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date: 23 October 2019

Abstract and Keywords

Early-life adversity is associated with elevated risk for a wide range of mental disorders across the lifespan, including those that involve disruptions in positive emotionality. Although extensive research has evaluated heightened negative emotionality and threat processing as developmental mechanisms linking early-life adversity with mental health problems, emerging evidence suggests that positive emotions play an integral, but complex, role in the association of early-life adversity with psychopathology. This chapter identifies two pathways through which positive emotion influences risk for psychopathology following early-life adversity. First, experiences of early-life adversity may alter the development of the “positive valence system”, which in turn increases risk for psychopathology. Second, the association between adversity and psychopathology may vary as a function of individual differences in positive emotionality. We consider how the development of positive emotionality—measured at psychological, behavioral and neurobiological levels—may be altered by early-life adversity, creating a diathesis for psychopathology. We additionally review evidence for the role of positive emotion, measured at multiple levels, as a protective factor that buffers against the adverse impacts of adversity. In integrating these two roles, it is proposed that characteristics of environmental adversity, including developmental timing, duration, and type of adversity, may differentially impact the development of positive emotionality, leading to a better understanding of risks associated with specific adverse experiences. Methodological issues regarding the measurement of adverse environments as well as implications for early intervention and treatment are discussed.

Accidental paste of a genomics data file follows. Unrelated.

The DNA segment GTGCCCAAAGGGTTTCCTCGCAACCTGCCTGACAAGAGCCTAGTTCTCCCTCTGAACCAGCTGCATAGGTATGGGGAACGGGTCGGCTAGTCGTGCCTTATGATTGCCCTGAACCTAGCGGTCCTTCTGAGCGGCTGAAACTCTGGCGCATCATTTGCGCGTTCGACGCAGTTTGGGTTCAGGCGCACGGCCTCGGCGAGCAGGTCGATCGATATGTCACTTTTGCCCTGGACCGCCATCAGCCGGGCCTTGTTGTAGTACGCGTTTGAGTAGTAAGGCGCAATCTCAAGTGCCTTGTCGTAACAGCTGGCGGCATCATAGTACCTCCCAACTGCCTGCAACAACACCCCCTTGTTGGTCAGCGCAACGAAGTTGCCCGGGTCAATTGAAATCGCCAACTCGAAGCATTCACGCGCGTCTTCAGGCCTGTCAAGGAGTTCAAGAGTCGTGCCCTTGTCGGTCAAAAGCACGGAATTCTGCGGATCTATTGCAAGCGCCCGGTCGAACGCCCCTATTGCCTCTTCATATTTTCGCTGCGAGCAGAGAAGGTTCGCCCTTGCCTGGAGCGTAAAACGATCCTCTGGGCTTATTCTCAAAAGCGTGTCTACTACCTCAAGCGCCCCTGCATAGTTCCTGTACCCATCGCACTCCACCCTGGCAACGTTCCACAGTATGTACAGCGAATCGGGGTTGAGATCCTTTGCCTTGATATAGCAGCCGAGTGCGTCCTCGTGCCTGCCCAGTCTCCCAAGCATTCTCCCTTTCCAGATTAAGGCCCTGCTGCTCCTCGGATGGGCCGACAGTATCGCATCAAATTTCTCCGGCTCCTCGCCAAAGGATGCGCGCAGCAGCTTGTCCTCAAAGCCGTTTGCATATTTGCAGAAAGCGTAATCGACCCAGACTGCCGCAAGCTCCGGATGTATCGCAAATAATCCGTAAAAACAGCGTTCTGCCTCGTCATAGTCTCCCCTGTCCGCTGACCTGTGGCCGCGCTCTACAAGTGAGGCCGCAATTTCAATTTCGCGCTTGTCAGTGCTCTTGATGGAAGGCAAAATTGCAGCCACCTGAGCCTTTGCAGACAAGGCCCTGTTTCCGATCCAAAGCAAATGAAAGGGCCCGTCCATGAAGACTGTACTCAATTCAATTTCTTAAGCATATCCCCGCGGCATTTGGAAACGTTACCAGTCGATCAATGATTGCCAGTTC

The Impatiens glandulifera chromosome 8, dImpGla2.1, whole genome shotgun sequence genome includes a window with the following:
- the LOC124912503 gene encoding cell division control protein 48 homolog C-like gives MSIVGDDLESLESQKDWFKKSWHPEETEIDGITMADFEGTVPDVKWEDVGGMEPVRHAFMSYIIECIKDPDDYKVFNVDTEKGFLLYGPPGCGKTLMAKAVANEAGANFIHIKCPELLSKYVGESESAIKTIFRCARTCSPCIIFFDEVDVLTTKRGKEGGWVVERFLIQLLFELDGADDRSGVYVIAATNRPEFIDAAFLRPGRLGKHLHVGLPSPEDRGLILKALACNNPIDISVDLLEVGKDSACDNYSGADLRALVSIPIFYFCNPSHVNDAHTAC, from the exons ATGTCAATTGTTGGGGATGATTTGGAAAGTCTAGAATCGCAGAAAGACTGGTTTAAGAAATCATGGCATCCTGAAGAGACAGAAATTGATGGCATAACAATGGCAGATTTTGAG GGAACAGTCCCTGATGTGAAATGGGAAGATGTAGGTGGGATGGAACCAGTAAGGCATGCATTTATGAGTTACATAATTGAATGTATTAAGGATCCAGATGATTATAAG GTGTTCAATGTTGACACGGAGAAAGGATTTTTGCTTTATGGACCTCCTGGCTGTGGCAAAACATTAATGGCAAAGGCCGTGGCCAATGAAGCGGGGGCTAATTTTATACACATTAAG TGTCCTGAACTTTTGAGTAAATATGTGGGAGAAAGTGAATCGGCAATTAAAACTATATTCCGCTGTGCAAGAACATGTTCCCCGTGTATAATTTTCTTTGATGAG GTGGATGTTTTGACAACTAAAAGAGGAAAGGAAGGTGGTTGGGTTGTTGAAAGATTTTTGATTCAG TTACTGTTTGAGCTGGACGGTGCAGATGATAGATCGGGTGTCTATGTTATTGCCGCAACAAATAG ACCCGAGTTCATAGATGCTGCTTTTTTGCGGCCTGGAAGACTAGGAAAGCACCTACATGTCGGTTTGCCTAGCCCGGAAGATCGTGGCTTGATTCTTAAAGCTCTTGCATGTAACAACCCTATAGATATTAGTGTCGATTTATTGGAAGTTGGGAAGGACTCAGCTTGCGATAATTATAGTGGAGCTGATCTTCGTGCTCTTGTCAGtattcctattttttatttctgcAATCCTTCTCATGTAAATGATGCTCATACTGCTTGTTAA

Keywords: early life adversity, protector, casualty, positive emotionality, adverse environments, mental health problems

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